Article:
League Honors Mason and Saunders|
From the President (Anne Lee)
Meet the Board
Update: State Convention
Blessings of Liberty
New Education Position
Hawaii's Agriculture (Jim Koshi)
Drinking Water Perception Survey (Kiyoko Nitz)
Update: Natural Resources (Kiyoko Nitz)
Test Your Welfare I.Q.
State PMP: How We Compare
Update on Contributions
Test Your Welfare I.Q.
Across the Nation, the League is involved in a Meeting Basic Human Needs Study, a study and evaluation of existing and proposed federal policies and programs designed to meet the needs of the nation's poor. The following "welfare quiz" is excerpted from one circulated by Rep. Thomas J. Downey (D NY), acting chairman of the House Ways and Means Subcommittee on Public Assistance.
1. Under which American president was the poverty rate the lowest?
2. Today, how many American children live in poverty?
3. What percent of all Americans are long-term (8 to 10 years) welfare dependent?
4. What is the most common reason a woman with children ends up receiving AFDC (Aid to Families with Dependent Children)?
5. What percent of all first-time adult AFDC recipients worked during the previous two years before receiving welfare?
6. In most states, AFDC benefits are adjusted annually for inflation.
7. Federal benefits such as cash assistance, food stamps, and subsidized housing can help a family escape poverty. In 1985, these benefits removed more families from poverty than in 1979.
ANSWERS TO WELFARE QUIZ
1. a. Nixon. The national poverty rate was at its lowest in recent history in 1973 when 11.1 percent of Americans were poor. In 1985, the latest year for which data are available, the overall poverty rate was 14 percent.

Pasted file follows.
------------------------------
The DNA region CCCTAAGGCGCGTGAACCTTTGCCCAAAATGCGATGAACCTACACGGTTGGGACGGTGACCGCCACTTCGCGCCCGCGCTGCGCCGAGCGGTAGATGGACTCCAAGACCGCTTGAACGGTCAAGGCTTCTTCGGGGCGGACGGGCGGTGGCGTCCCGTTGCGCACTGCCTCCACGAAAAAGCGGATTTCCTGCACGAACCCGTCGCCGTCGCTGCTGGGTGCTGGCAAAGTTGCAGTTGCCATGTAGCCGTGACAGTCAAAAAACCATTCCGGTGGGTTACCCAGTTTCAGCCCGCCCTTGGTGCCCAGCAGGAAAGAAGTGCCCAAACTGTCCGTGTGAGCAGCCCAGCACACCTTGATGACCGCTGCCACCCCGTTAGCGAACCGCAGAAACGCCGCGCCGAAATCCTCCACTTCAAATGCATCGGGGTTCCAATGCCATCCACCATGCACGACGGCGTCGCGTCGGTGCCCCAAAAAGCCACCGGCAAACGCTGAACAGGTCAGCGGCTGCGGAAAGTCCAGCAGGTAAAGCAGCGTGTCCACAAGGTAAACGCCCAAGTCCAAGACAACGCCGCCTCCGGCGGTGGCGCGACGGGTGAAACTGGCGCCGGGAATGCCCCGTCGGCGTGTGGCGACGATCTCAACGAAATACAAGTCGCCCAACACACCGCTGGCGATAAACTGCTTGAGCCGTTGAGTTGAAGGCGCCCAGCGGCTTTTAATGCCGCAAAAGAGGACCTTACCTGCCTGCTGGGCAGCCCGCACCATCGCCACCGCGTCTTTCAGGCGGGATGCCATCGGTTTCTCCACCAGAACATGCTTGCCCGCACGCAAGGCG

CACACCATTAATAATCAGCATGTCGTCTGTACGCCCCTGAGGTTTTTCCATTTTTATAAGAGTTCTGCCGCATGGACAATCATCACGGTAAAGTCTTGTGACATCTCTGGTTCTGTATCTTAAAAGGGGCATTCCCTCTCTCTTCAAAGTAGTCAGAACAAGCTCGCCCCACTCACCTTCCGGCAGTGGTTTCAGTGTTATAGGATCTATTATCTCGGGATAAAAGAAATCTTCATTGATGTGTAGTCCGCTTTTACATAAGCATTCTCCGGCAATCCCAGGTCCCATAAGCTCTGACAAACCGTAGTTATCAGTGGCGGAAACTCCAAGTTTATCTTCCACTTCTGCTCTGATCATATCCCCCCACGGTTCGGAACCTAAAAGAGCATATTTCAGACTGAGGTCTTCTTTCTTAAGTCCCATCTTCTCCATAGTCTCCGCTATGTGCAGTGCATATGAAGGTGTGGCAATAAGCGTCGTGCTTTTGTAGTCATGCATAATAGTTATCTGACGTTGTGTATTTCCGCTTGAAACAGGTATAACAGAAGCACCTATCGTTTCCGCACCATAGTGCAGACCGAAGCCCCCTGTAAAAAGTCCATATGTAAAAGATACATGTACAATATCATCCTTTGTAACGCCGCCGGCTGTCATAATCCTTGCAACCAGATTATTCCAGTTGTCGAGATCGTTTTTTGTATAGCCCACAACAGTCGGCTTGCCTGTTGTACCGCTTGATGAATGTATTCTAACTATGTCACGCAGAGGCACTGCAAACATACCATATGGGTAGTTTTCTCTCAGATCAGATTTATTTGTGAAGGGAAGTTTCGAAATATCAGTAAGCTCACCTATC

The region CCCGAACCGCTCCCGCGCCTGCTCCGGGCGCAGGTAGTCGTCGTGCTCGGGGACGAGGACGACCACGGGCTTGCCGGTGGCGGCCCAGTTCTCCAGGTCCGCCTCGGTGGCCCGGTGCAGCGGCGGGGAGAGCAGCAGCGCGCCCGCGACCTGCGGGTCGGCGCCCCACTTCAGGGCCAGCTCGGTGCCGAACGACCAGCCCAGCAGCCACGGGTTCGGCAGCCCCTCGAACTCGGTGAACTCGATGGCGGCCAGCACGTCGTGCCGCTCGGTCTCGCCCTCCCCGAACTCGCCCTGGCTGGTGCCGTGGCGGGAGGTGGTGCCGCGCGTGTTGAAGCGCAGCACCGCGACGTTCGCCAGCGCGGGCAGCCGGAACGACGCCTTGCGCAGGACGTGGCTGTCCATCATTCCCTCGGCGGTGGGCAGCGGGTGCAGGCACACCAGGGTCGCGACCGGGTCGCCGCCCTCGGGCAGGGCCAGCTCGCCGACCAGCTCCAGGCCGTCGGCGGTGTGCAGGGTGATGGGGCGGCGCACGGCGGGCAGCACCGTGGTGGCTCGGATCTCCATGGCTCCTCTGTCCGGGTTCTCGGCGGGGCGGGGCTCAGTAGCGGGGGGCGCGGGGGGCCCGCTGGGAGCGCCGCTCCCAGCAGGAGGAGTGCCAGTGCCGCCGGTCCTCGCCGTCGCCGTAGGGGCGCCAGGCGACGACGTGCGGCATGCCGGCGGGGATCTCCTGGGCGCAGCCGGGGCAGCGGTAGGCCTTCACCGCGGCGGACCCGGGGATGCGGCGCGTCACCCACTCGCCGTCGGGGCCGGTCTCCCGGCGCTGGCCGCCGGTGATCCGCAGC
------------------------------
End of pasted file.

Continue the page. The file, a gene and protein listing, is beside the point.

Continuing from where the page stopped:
2. c. 1 out of 5.
3. c. Less than one percent. Researchers at the University of Michigan analyzed data from the Panel Study of Income Dynamics for 1970-79 and found that only 0.7 percent of all Americans were long-term dependent on welfare.
4. b. A married woman divorces or separates. According to a study by Mary Jo Bane and David Ellwood of Harvard University, 45 percent of AFDC case openings occur because of a divorce or separation. An out-of-wedlock birth to an unmarried woman with no other children is the reason for 30 percent of AFDC case openings. Only 12 percent of families turn to AFDC because the mother's earnings decline.
5. c. 66 percent. According to a study by David Ellwood, 66 percent of first-time AFDC recipients worked in the two years before receiving AFDC benefits.
6. False. Since 1970, AFDC benefits have kept pace with inflation in only three states - California, Maine, and Wisconsin. Benefits have declined an average of 33 percent in all other states since 1970.
7. False. Even when in-kind benefits are considered, fewer families with children were removed from poverty in 1985 than in 1979 - 5.3 million versus 3.9 million.
|April 1987||Home Newsletters||December 1987|